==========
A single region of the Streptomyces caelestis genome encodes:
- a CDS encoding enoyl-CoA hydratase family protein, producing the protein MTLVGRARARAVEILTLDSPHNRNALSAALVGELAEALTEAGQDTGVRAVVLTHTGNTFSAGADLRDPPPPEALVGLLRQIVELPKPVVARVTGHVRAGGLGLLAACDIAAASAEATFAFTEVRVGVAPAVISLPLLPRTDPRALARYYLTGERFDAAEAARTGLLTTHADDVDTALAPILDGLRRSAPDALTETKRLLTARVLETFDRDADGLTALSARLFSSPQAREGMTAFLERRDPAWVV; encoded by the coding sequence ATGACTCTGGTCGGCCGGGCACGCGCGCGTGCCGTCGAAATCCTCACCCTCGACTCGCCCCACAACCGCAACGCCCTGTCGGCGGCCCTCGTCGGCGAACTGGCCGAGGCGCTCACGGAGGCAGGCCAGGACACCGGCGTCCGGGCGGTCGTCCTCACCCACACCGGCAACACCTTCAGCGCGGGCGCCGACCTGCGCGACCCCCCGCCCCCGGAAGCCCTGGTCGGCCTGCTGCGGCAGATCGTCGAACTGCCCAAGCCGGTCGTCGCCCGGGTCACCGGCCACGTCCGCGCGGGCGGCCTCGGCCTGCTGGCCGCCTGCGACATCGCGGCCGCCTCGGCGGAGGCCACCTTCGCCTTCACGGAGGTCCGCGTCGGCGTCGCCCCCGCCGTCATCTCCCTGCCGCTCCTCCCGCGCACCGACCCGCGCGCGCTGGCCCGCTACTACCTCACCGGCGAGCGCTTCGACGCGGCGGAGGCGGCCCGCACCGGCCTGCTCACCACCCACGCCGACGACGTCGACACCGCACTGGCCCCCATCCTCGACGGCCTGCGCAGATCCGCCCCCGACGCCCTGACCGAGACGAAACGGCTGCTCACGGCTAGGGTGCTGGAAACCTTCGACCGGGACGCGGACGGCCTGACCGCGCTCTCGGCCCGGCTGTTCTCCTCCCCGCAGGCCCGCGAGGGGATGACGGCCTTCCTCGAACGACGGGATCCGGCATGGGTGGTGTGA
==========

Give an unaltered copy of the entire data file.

A single region of the Streptomyces caelestis genome encodes:
- a CDS encoding enoyl-CoA hydratase family protein, producing the protein MTLVGRARARAVEILTLDSPHNRNALSAALVGELAEALTEAGQDTGVRAVVLTHTGNTFSAGADLRDPPPPEALVGLLRQIVELPKPVVARVTGHVRAGGLGLLAACDIAAASAEATFAFTEVRVGVAPAVISLPLLPRTDPRALARYYLTGERFDAAEAARTGLLTTHADDVDTALAPILDGLRRSAPDALTETKRLLTARVLETFDRDADGLTALSARLFSSPQAREGMTAFLERRDPAWVV; encoded by the coding sequence ATGACTCTGGTCGGCCGGGCACGCGCGCGTGCCGTCGAAATCCTCACCCTCGACTCGCCCCACAACCGCAACGCCCTGTCGGCGGCCCTCGTCGGCGAACTGGCCGAGGCGCTCACGGAGGCAGGCCAGGACACCGGCGTCCGGGCGGTCGTCCTCACCCACACCGGCAACACCTTCAGCGCGGGCGCCGACCTGCGCGACCCCCCGCCCCCGGAAGCCCTGGTCGGCCTGCTGCGGCAGATCGTCGAACTGCCCAAGCCGGTCGTCGCCCGGGTCACCGGCCACGTCCGCGCGGGCGGCCTCGGCCTGCTGGCCGCCTGCGACATCGCGGCCGCCTCGGCGGAGGCCACCTTCGCCTTCACGGAGGTCCGCGTCGGCGTCGCCCCCGCCGTCATCTCCCTGCCGCTCCTCCCGCGCACCGACCCGCGCGCGCTGGCCCGCTACTACCTCACCGGCGAGCGCTTCGACGCGGCGGAGGCGGCCCGCACCGGCCTGCTCACCACCCACGCCGACGACGTCGACACCGCACTGGCCCCCATCCTCGACGGCCTGCGCAGATCCGCCCCCGACGCCCTGACCGAGACGAAACGGCTGCTCACGGCTAGGGTGCTGGAAACCTTCGACCGGGACGCGGACGGCCTGACCGCGCTCTCGGCCCGGCTGTTCTCCTCCCCGCAGGCCCGCGAGGGGATGACGGCCTTCCTCGAACGACGGGATCCGGCATGGGTGGTGTGA